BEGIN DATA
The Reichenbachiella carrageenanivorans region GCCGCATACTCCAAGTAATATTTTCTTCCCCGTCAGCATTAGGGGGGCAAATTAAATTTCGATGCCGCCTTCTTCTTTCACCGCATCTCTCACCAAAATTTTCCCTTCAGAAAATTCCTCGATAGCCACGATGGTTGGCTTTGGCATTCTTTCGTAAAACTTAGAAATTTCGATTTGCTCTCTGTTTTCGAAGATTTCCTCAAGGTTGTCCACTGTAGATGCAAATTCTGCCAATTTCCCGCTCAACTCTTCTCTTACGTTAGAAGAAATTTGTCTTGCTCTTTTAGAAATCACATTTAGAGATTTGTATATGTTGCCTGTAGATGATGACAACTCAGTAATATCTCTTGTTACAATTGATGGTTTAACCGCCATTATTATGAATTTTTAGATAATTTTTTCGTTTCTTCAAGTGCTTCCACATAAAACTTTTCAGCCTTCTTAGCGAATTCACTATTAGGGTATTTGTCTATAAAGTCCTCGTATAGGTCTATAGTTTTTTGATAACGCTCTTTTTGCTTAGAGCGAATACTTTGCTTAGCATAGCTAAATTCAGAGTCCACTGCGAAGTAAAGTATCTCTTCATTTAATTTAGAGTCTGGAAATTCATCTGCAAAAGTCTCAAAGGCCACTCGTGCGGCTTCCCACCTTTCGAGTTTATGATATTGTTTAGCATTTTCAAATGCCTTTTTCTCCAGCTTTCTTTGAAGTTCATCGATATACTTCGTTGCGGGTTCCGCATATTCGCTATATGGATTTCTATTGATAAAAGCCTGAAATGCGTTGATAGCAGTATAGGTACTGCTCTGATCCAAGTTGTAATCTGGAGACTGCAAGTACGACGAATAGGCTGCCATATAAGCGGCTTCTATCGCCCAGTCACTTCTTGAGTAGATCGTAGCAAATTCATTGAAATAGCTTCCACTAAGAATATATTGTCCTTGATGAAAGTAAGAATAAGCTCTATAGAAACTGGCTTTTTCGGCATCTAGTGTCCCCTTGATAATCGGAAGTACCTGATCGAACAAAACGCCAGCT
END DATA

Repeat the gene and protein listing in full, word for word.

The Reichenbachiella carrageenanivorans region GCCGCATACTCCAAGTAATATTTTCTTCCCCGTCAGCATTAGGGGGGCAAATTAAATTTCGATGCCGCCTTCTTCTTTCACCGCATCTCTCACCAAAATTTTCCCTTCAGAAAATTCCTCGATAGCCACGATGGTTGGCTTTGGCATTCTTTCGTAAAACTTAGAAATTTCGATTTGCTCTCTGTTTTCGAAGATTTCCTCAAGGTTGTCCACTGTAGATGCAAATTCTGCCAATTTCCCGCTCAACTCTTCTCTTACGTTAGAAGAAATTTGTCTTGCTCTTTTAGAAATCACATTTAGAGATTTGTATATGTTGCCTGTAGATGATGACAACTCAGTAATATCTCTTGTTACAATTGATGGTTTAACCGCCATTATTATGAATTTTTAGATAATTTTTTCGTTTCTTCAAGTGCTTCCACATAAAACTTTTCAGCCTTCTTAGCGAATTCACTATTAGGGTATTTGTCTATAAAGTCCTCGTATAGGTCTATAGTTTTTTGATAACGCTCTTTTTGCTTAGAGCGAATACTTTGCTTAGCATAGCTAAATTCAGAGTCCACTGCGAAGTAAAGTATCTCTTCATTTAATTTAGAGTCTGGAAATTCATCTGCAAAAGTCTCAAAGGCCACTCGTGCGGCTTCCCACCTTTCGAGTTTATGATATTGTTTAGCATTTTCAAATGCCTTTTTCTCCAGCTTTCTTTGAAGTTCATCGATATACTTCGTTGCGGGTTCCGCATATTCGCTATATGGATTTCTATTGATAAAAGCCTGAAATGCGTTGATAGCAGTATAGGTACTGCTCTGATCCAAGTTGTAATCTGGAGACTGCAAGTACGACGAATAGGCTGCCATATAAGCGGCTTCTATCGCCCAGTCACTTCTTGAGTAGATCGTAGCAAATTCATTGAAATAGCTTCCACTAAGAATATATTGTCCTTGATGAAAGTAAGAATAAGCTCTATAGAAACTGGCTTTTTCGGCATCTAGTGTCCCCTTGATAATCGGAAGTACCTGATCGAACAAAACGCCAGCT